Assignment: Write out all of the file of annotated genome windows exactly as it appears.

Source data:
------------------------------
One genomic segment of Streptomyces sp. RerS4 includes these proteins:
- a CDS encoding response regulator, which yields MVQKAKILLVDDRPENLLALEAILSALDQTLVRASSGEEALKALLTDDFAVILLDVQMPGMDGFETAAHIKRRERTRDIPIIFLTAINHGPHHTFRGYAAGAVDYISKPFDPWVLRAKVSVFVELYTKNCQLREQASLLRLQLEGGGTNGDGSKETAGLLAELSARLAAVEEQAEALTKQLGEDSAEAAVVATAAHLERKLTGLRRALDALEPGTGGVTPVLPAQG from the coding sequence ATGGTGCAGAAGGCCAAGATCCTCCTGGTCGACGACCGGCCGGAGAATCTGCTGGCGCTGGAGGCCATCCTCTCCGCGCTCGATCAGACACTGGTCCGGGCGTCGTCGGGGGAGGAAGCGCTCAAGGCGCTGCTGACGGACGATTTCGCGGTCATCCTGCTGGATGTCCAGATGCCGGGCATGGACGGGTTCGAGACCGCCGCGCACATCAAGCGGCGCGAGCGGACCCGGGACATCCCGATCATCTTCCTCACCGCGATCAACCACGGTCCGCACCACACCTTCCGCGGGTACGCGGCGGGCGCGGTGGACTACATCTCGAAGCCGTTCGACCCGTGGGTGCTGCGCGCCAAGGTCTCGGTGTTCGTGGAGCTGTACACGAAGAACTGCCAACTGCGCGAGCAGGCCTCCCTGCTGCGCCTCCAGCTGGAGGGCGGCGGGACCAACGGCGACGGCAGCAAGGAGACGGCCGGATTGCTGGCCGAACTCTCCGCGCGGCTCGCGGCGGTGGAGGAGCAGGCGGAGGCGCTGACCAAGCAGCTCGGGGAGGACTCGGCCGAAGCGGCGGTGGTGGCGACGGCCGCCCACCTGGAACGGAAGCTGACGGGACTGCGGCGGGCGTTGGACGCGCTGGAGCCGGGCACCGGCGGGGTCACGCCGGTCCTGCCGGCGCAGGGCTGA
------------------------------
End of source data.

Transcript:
One genomic segment of Streptomyces sp. RerS4 includes these proteins:
- a CDS encoding response regulator, which yields MVQKAKILLVDDRPENLLALEAILSALDQTLVRASSGEEALKALLTDDFAVILLDVQMPGMDGFETAAHIKRRERTRDIPIIFLTAINHGPHHTFRGYAAGAVDYISKPFDPWVLRAKVSVFVELYTKNCQLREQASLLRLQLEGGGTNGDGSKETAGLLAELSARLAAVEEQAEALTKQLGEDSAEAAVVATAAHLERKLTGLRRALDALEPGTGGVTPVLPAQG from the coding sequence ATGGTGCAGAAGGCCAAGATCCTCCTGGTCGACGACCGGCCGGAGAATCTGCTGGCGCTGGAGGCCATCCTCTCCGCGCTCGATCAGACACTGGTCCGGGCGTCGTCGGGGGAGGAAGCGCTCAAGGCGCTGCTGACGGACGATTTCGCGGTCATCCTGCTGGATGTCCAGATGCCGGGCATGGACGGGTTCGAGACCGCCGCGCACATCAAGCGGCGCGAGCGGACCCGGGACATCCCGATCATCTTCCTCACCGCGATCAACCACGGTCCGCACCACACCTTCCGCGGGTACGCGGCGGGCGCGGTGGACTACATCTCGAAGCCGTTCGACCCGTGGGTGCTGCGCGCCAAGGTCTCGGTGTTCGTGGAGCTGTACACGAAGAACTGCCAACTGCGCGAGCAGGCCTCCCTGCTGCGCCTCCAGCTGGAGGGCGGCGGGACCAACGGCGACGGCAGCAAGGAGACGGCCGGATTGCTGGCCGAACTCTCCGCGCGGCTCGCGGCGGTGGAGGAGCAGGCGGAGGCGCTGACCAAGCAGCTCGGGGAGGACTCGGCCGAAGCGGCGGTGGTGGCGACGGCCGCCCACCTGGAACGGAAGCTGACGGGACTGCGGCGGGCGTTGGACGCGCTGGAGCCGGGCACCGGCGGGGTCACGCCGGTCCTGCCGGCGCAGGGCTGA